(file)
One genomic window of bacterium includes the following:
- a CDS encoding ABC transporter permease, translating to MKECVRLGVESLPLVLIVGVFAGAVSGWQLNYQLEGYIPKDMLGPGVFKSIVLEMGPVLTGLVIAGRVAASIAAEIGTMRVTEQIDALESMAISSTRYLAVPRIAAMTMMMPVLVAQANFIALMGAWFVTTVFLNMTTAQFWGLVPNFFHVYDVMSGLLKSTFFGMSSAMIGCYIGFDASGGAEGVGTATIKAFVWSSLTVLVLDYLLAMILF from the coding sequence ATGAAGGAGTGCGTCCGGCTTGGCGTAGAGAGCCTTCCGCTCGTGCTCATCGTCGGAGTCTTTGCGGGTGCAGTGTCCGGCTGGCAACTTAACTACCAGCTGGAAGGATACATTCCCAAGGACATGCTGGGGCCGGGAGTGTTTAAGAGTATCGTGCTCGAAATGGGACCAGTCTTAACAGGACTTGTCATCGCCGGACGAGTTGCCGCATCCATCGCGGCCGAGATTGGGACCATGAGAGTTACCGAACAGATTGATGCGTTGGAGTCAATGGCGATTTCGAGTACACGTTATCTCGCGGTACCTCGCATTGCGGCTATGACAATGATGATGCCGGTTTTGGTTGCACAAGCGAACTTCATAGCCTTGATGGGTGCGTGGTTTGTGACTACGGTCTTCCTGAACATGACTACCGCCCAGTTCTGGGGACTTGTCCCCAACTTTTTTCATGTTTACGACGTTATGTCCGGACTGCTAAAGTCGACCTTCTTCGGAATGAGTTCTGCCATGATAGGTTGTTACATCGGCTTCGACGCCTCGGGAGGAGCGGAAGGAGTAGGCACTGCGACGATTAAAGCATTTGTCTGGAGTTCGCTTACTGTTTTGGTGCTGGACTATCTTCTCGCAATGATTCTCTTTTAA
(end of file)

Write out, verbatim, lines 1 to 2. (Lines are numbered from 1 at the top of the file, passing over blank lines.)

One genomic window of bacterium includes the following:
- a CDS encoding ABC transporter permease, translating to MKECVRLGVESLPLVLIVGVFAGAVSGWQLNYQLEGYIPKDMLGPGVFKSIVLEMGPVLTGLVIAGRVAASIAAEIGTMRVTEQIDALESMAISSTRYLAVPRIAAMTMMMPVLVAQANFIALMGAWFVTTVFLNMTTAQFWGLVPNFFHVYDVMSGLLKSTFFGMSSAMIGCYIGFDASGGAEGVGTATIKAFVWSSLTVLVLDYLLAMILF from the coding sequence ATGAAGGAGTGCGTCCGGCTTGGCGTAGAGAGCCTTCCGCTCGTGCTCATCGTCGGAGTCTTTGCGGGTGCAGTGTCCGGCTGGCAACTTAACTACCAGCTGGAAGGATACATTCCCAAGGACATGCTGGGGCCGGGAGTGTTTAAGAGTATCGTGCTCGAAATGGGACCAGTCTTAACAGGACTTGTCATCGCCGGACGAGTTGCCGCATCCATCGCGGCCGAGATTGGGACCATGAGAGTTACCGAACAGATTGATGCGTTGGAGTCAATGGCGATTTCGAGTACACGTTATCTCGCGGTACCTCGCATTGCGGCTATGACAATGATGATGCCGGTTTTGGTTGCACAAGCGAACTTCATAGCCTTGATGGGTGCGTGGTTTGTGACTACGGTCTTCCTGAACATGACTACCGCCCAGTTCTGGGGACTTGTCCCCAACTTTTTTCATGTTTACGACGTTATGTCCGGACTGCTAAAGTCGACCTTCTTCGGAATGAGTTCTGCCATGATAGGTTGTTACATCGGCTTCGACGCCTCGGGAGGAGCGGAAGGAGTAGGCACTGCGACGATTAAAGCATTTGTCTGGAGTTCGCTTACTGTTTTGGTGCTGGACTATCTTCTCGCAATGATTCTCTTTTAA